Is one or more of these too long? Let us compare the very long stretch on liturgy which asks: "who celebrates" "How to celebrate?" "When to celebrate" "Where to celebrate"-- pp. 249-61 in the French. Our suggestion is much less. The part on the liturgy is mostly giving data that is obvious and well known. Our proposal is less well known.

What is the teaching on her role in the subjective redemption, the giving out of all graces? The council simply says she is Mediatrix. It did not add the words "of all graces". However we know why. Protestant observers there had given notice that if the Council went far, dialogue would be broken off. Further, 1) it gave a footnote sending us to several Popes who had taught she is Mediatrix of all graces; 2) the mere fact that she shared in earning all, means that at least in that sense, she is Mediatrix of all.

§971. It is good to see the CCC citing Paul VI (Marialis cultus), saying Marian devotion is intrinsic to Christianity. Of course, once we know the role the Father has given her, to decide we would give her no role in our response to Him would be terribly out of place. For Vatican II in chapter 8 of LG went through every one of the mysteries of the life and death of Jesus in detail, showing her cooperation in all. Before that, it taught she was joined to Him in the same eternal decree - for all decrees of God are eternal. When He decreed the incarnation, He necessarily picked the Mother through whom it was to be done. After the end of time, she is eternally Queen with Christ the King. So strictly, from eternity to eternity, and at all points in between, in every one of the mysteries of His life and death, she is, as Pius XII put it, "always sharing His lot." What Pius XII said so briefly, Vatican II filled in in rich detail. No other council in history wrote so extensively about her, went so far theologically as Vatican II.

After the splendid doctrinal teaching about her, it added as to devotion, in LG §67: The most holy Synod... urges all the sons of the Church to generously foster devotion to the Blessed Virgin, and to consider all the practices and exercises of piety that have been recommended about her by the Magisterium, as of great importance."

A favorite Protestant charge is that Catholics "worship" Mary. To reply, we notice Mt 7:1,"Do not judge". We need to distinguish two things: 1) the objective rating of an action; 2) the interior dispositions of the one who does it. There is no objection at all to stating the first, the objective rating, e.g., that murder is gravely sinful. But to state the second - we should not, since at least ordinarily we cannot know the interior dispositions.

To apply this to Marian devotion. As to 1) We do have statues, candles lit etc. But none of this is objectively worship, i.e., giving her the kind of honor due to God alone. We even point to the eternal flame at the grave of JFK. As to 2) When we tell them what our interior dispositions are, it is the height of determined rash judgment to say: "O But you do worship." So we reply: these people are in violation of the command of Christ in Mt 7:1.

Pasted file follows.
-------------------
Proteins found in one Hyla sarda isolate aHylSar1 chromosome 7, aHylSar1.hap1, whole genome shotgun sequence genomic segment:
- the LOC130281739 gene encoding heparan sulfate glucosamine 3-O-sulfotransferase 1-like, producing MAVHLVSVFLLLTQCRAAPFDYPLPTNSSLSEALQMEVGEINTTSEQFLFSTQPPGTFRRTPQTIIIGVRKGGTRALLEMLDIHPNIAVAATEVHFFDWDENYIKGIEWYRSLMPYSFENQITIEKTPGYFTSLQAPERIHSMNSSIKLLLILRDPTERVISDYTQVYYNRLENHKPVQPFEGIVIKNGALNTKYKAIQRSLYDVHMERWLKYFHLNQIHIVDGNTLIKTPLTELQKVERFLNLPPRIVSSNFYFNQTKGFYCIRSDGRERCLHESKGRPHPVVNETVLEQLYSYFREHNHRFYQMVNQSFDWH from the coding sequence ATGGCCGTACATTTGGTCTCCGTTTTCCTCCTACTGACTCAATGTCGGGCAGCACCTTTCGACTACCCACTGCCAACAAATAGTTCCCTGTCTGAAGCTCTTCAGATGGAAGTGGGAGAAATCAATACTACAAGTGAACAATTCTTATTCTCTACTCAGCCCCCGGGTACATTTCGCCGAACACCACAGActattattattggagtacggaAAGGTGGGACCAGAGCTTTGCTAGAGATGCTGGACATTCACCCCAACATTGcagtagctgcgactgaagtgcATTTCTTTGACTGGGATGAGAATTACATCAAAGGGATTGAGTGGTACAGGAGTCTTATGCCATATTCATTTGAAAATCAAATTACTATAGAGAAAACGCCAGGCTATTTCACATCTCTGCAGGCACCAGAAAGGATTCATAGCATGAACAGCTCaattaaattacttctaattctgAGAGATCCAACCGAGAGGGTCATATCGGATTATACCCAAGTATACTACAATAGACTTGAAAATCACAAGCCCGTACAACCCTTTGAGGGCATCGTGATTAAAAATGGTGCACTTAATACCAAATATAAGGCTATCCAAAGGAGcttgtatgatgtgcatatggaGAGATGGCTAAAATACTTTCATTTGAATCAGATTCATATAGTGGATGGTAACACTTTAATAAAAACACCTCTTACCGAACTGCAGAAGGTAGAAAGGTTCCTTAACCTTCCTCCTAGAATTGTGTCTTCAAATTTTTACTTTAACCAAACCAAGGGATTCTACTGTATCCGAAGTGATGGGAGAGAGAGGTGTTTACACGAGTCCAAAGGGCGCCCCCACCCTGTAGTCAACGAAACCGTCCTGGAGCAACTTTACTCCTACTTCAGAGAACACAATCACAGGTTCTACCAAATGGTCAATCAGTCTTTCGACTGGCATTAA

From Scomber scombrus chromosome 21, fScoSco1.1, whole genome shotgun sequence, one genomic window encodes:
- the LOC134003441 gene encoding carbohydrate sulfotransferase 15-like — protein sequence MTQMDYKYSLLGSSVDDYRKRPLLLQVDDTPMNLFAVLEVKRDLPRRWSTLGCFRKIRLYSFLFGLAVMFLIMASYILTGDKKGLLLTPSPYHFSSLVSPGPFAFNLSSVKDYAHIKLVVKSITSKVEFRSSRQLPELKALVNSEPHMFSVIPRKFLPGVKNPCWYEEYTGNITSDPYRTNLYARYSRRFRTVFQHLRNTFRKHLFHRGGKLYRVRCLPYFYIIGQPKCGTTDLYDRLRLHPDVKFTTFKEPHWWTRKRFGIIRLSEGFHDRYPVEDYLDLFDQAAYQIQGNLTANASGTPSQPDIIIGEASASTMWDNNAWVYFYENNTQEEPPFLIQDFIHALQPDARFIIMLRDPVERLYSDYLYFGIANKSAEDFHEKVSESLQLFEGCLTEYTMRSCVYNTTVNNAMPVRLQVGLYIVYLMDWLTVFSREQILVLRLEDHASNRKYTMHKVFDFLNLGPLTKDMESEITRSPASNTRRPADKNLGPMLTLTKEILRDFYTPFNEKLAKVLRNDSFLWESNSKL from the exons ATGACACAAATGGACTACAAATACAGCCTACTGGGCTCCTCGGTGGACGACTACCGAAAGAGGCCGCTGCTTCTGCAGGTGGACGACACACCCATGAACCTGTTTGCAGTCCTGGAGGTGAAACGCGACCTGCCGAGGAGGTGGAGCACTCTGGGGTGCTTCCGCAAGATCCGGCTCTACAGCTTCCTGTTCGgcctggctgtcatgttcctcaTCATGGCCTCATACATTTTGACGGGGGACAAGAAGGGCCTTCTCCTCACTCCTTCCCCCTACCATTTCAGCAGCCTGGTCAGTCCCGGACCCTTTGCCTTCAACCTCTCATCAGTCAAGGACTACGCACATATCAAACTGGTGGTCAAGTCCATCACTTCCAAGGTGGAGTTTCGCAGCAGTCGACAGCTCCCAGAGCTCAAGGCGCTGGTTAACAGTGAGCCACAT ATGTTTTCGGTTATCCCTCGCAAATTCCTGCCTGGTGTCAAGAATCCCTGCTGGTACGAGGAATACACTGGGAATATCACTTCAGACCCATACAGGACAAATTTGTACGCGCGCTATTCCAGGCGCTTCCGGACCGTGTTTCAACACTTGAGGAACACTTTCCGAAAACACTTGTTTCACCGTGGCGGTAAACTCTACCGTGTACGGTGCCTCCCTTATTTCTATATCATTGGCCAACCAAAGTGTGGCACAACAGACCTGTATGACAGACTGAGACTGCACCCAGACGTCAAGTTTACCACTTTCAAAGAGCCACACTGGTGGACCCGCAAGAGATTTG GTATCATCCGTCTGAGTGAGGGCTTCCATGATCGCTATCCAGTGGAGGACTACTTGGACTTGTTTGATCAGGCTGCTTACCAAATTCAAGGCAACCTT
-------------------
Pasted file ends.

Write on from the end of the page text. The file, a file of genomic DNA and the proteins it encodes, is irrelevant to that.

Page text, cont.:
§1002 brings out that the life of Christians should be a participation in the life and resurrection of Christ. This is the syn Christo theme of St. Paul which means, we must be not only members of Him, but also like Him. In His life two phases, first a hard life, suffering and death, second eternal glory. The more we are like Him in phase I, the more in phase II. If we collect things from all over St. Paul we see that we die with Him, are buried with HIm, rise with Him, ascend with Him. Part of this is literal and sacramental even now. Part of it urges us to live our lives with the attitude and outlook we shall have when on the last day we all emerge from the graves. How different all things of time will appear then!

Luther missed this theme entirely, in thinking Christ has done all, so we do nothing. (This sounds much like "active receptivity"). We do not add to His work, but as a condition of receiving what He has done, we must be like Him. cf. Rom 8:17;""We are heirs of God, fellow heirs with Christ, provided that we suffer with Him, so we may also be glorified with Him."

§1011 makes the beautiful suggestion that we each make our own death an act of obedience and love to the Father.

§1035 in speaking of hell does not comment on the fire. The most recent statement of the Doctrinal Congregation this point, of May 17, 1979, said it will "have a repercussion on the whole being of the sinner." It means, it seems, that the fire is not rapid oxidation, which could not affect a spirit, but that the suffering caused is comparable to that caused by the fire we know now.

§1040. Here the subject of the Father alone (Mk 13:32) knowing the day of the end comes up. Please see our comments on §§471-74.

§1136-39: One could mistake this for a crudely literal reading of the heavenly liturgy in the Apocalypse.

§1993: Actual grace: So large a topic receives only 8 lines.--Contrast the expansive treatment of liturgical celebration in §§1136-58, including: Who celebrates? How to celebrate? When to celebrate? Where to celebrate?--And in §1140: "It is the whole Community, the Body of Christ, united to its Head, which celebrates.